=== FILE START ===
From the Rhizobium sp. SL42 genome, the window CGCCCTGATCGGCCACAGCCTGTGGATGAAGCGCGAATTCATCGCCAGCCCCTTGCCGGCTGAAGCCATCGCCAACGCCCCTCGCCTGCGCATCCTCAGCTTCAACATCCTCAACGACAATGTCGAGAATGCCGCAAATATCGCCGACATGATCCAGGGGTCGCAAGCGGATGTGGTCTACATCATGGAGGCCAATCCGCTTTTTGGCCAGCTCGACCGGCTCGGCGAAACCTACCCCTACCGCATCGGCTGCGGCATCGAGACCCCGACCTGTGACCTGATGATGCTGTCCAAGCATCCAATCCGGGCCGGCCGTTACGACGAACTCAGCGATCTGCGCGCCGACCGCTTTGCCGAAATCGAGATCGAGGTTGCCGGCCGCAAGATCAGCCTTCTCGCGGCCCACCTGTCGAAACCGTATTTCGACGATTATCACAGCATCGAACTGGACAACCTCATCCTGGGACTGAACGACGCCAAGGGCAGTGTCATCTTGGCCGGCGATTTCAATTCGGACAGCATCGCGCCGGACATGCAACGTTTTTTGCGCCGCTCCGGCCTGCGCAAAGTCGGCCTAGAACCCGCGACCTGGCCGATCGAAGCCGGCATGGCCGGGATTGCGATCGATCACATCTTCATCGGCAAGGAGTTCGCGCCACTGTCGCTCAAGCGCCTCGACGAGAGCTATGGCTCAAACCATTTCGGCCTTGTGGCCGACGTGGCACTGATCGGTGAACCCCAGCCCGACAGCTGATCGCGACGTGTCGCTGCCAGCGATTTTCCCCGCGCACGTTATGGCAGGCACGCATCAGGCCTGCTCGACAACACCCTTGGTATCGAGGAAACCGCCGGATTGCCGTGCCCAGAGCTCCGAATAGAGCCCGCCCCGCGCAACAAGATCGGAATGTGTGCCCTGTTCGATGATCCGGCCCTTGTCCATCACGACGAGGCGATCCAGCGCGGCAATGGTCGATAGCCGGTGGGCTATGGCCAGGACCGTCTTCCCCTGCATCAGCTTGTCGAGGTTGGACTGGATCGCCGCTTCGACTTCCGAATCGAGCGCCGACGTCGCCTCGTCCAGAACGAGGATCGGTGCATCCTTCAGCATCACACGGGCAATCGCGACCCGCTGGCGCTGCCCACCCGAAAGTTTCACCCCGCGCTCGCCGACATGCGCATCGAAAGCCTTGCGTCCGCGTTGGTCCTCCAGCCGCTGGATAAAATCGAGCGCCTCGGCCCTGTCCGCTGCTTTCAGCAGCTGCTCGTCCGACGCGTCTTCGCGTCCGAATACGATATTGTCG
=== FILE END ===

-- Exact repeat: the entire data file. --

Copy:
From the Rhizobium sp. SL42 genome, the window CGCCCTGATCGGCCACAGCCTGTGGATGAAGCGCGAATTCATCGCCAGCCCCTTGCCGGCTGAAGCCATCGCCAACGCCCCTCGCCTGCGCATCCTCAGCTTCAACATCCTCAACGACAATGTCGAGAATGCCGCAAATATCGCCGACATGATCCAGGGGTCGCAAGCGGATGTGGTCTACATCATGGAGGCCAATCCGCTTTTTGGCCAGCTCGACCGGCTCGGCGAAACCTACCCCTACCGCATCGGCTGCGGCATCGAGACCCCGACCTGTGACCTGATGATGCTGTCCAAGCATCCAATCCGGGCCGGCCGTTACGACGAACTCAGCGATCTGCGCGCCGACCGCTTTGCCGAAATCGAGATCGAGGTTGCCGGCCGCAAGATCAGCCTTCTCGCGGCCCACCTGTCGAAACCGTATTTCGACGATTATCACAGCATCGAACTGGACAACCTCATCCTGGGACTGAACGACGCCAAGGGCAGTGTCATCTTGGCCGGCGATTTCAATTCGGACAGCATCGCGCCGGACATGCAACGTTTTTTGCGCCGCTCCGGCCTGCGCAAAGTCGGCCTAGAACCCGCGACCTGGCCGATCGAAGCCGGCATGGCCGGGATTGCGATCGATCACATCTTCATCGGCAAGGAGTTCGCGCCACTGTCGCTCAAGCGCCTCGACGAGAGCTATGGCTCAAACCATTTCGGCCTTGTGGCCGACGTGGCACTGATCGGTGAACCCCAGCCCGACAGCTGATCGCGACGTGTCGCTGCCAGCGATTTTCCCCGCGCACGTTATGGCAGGCACGCATCAGGCCTGCTCGACAACACCCTTGGTATCGAGGAAACCGCCGGATTGCCGTGCCCAGAGCTCCGAATAGAGCCCGCCCCGCGCAACAAGATCGGAATGTGTGCCCTGTTCGATGATCCGGCCCTTGTCCATCACGACGAGGCGATCCAGCGCGGCAATGGTCGATAGCCGGTGGGCTATGGCCAGGACCGTCTTCCCCTGCATCAGCTTGTCGAGGTTGGACTGGATCGCCGCTTCGACTTCCGAATCGAGCGCCGACGTCGCCTCGTCCAGAACGAGGATCGGTGCATCCTTCAGCATCACACGGGCAATCGCGACCCGCTGGCGCTGCCCACCCGAAAGTTTCACCCCGCGCTCGCCGACATGCGCATCGAAAGCCTTGCGTCCGCGTTGGTCCTCCAGCCGCTGGATAAAATCGAGCGCCTCGGCCCTGTCCGCTGCTTTCAGCAGCTGCTCGTCCGACGCGTCTTCGCGTCCGAATACGATATTGTCG